The Growing Wealth Gap? Fortune Makes up the Numbers

The latest Fortune magazine contains a page on “The Growing Wealth Gap.” The author, Doris Burke, says, “here are some of the facts.”   But they aren’t facts, or even official estimates.
The opening line is, “The top 1% owns 36% of all wealth” as of 2009.  Yet the latest figure was 33.8 percent in the Arthur Kennickell’s report on the Federal Reserve’s triennial Survey of Consumer Finances (SCF) and that was for 2007, not 2009.  There will never be an estimate for 2009 (the next one is for 2010), so something is obviously fishy.

Using actual SCF estimates instead of Fortune’s made-up numbers, the first column in my table shows that the top 1 percent’s share of household net worth briefly spurted to 34.6 percent in 1995, but subsequently stabilized at  33.9% in 1998, 32.7% in 2001, 33.4% in 2004 and 33.8% in 2007.


An alternative source − a study of estate tax data in June 2004 The National Tax Journal by Wojciech Kopczuk of Columbia University and Emmanuel Saez at UC Berkeley − found the top 1 percent’s wealth share has fallen over the years from 26 percent in 1939 to 24.4 percent in 1962, 22% in 1989 to 20.8% in 2000 (shown in the table as 2001).  The press repeatedly cites Saez’s estimates of the top 1 percent’s average income up until 2007 (since top incomes fell by 19.7 percent in 2008 and by a similar amount in 2009), but nobody ever mentions Saez’s estimates about the top 1 percent’s share of wealth.

So where did Fortune’s estimate of 36% (actually 35.6%) come from? The author cites the left-of-center Economic Policy Institute (EPI), which turns out to mean a paper by Sylvia Allegretto.  (Fortune’s more amateurish sources include Deloitte and somebody named Mark Kroll).  The EPI estimates, shown in the second column of the table, purport to be from the SCF but are simply mysterious. The dates were supposedly “chosen based on the data available,” but there is no data for 2009 while there is data for the strangely missing years of 1992 and 1995.  Ironically, these enigmatic EPI estimates show the top 1 percent’s share of wealth declining since 1989 or 1998, which is not the impression that the EPI or Fortune hope to convey.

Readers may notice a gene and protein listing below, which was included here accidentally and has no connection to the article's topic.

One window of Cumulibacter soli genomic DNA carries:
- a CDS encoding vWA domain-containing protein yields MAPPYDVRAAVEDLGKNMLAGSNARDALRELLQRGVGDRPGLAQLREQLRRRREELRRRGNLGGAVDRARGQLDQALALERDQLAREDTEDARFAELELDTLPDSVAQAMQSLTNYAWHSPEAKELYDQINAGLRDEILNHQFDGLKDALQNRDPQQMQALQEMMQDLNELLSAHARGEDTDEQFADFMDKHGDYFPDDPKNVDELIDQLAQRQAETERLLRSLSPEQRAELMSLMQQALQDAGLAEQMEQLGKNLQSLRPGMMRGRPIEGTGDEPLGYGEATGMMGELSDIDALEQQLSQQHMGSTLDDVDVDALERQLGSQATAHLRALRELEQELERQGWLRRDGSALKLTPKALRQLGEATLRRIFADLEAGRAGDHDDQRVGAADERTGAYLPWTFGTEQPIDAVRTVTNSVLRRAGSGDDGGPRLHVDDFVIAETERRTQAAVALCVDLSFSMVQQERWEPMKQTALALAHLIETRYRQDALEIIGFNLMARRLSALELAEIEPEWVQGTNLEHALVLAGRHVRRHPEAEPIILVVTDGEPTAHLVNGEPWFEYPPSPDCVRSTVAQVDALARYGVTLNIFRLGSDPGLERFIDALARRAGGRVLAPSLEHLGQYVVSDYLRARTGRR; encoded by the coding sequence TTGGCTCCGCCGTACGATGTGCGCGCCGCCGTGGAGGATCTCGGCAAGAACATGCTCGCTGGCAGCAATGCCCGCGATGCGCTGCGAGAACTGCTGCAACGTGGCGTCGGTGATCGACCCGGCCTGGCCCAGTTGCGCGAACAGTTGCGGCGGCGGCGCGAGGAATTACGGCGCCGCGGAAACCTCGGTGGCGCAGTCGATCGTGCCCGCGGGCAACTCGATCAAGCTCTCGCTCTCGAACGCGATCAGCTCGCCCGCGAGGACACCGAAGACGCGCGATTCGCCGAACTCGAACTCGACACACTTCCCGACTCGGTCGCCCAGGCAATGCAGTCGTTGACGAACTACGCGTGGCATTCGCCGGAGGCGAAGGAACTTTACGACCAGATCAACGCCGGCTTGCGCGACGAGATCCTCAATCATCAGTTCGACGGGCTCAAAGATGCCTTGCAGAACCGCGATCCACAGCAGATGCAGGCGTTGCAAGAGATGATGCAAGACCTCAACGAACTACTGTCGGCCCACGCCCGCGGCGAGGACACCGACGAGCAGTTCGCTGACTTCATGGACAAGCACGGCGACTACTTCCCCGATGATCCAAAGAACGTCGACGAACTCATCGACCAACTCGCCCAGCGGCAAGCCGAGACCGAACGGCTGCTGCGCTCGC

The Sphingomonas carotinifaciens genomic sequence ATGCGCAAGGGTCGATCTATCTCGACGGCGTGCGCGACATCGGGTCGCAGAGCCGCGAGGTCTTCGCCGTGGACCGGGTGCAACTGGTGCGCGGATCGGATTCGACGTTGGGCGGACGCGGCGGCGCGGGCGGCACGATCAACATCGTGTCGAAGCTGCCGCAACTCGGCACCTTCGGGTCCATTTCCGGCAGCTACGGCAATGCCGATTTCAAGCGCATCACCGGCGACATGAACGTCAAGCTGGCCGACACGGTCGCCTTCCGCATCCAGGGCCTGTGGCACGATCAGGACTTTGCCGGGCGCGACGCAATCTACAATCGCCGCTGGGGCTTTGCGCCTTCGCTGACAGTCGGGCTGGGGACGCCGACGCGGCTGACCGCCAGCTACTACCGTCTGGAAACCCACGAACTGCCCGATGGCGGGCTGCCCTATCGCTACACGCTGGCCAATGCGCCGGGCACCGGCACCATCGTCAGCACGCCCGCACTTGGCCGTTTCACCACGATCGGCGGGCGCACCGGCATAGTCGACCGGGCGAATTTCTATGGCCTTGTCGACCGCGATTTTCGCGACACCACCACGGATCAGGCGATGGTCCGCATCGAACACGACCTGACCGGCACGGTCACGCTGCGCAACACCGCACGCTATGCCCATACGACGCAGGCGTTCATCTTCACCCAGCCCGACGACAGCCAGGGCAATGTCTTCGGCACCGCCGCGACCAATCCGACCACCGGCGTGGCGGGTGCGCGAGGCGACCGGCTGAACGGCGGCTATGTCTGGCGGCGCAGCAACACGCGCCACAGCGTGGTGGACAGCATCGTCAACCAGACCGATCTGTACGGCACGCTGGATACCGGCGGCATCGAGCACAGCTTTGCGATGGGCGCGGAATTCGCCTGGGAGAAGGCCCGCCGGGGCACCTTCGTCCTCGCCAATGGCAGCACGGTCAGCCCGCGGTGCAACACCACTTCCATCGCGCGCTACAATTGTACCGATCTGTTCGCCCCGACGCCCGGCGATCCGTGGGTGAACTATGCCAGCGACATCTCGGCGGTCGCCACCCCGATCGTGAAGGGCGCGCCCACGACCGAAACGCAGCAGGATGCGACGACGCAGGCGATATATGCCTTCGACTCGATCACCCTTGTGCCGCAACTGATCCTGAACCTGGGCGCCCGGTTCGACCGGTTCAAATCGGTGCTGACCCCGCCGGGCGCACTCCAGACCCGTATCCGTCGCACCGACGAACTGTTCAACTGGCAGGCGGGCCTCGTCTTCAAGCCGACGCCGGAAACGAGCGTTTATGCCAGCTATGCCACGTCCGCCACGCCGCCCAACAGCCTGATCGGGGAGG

To fabricate a number for 2009, Ms. Allegretto relies on her own “author’s analysis” of an “unpublished analysis” by Ed Wolff “prepared for” the EPI  but not on the website of Wolff or the EPI.   Allegretto’s inexplicable analysis of Wolff’’s invisible analysis supposedly “updates” the official figures “based on changes in asset prices between 2007 and 2009 using Federal Reserve Flow of Funds data.”   But changes in the flow of funds estimates are also rough and incomparable with the SCF, partly because they combine households with nonprofit organizations and unincorporated businesses.

Financial assets of households and nonprofits were worth $78.6 trillion at the end of 2007, according to the flow of funds, while homes were worth only $20.9 trillion and half of that was mortgaged. Allegretto implies that the top 1 percent’s share rose in 2009 because the flow of funds’ estimated 18 percent drop in the value of homes from 2007 to 2009 supposedly exceeded the drop in the value of assets that dominate the top 1 percent’s assets in 2007 – such as unincorporated business (whose value fell by 28.7 percent) and stocks (down 23.5 percent).  Even if the flow of funds data confirmed the allegedly greater drop in home values than in, say, stocks, Allegretto’s own figures (her Table 6) show that stocks accounted for 30.8 percent of the wealth of the bottom 95 percent, but only 19.2 percent for the top 1 percent.  In any case, home equity is too modest fraction of total wealth to drive the top 1 percent’s share upward at a time when stocks and small businesses were crashing.  There is ample evidence (e.g., my forthcoming Wall Street Journal article updating the “new” CBO estimates to 2009) that recessions always drive down the top 1 percent’s share of both wealth and income.   For those who obsess over the top 1 percent’s share, including the CBO and the Occupy Wall Street crowd, deep recessions should properly be celebrated as  a wonderful decline in “inequality” by their twisted definition.

Fortune does not know what the top 1 percent’s share of wealth was in 2009, and it never will (because the next SCF survey will be for 2010).  When the 2010 results are released, however, the top 1 percent’s wealth share will surely be lower than it was in 2007, not higher.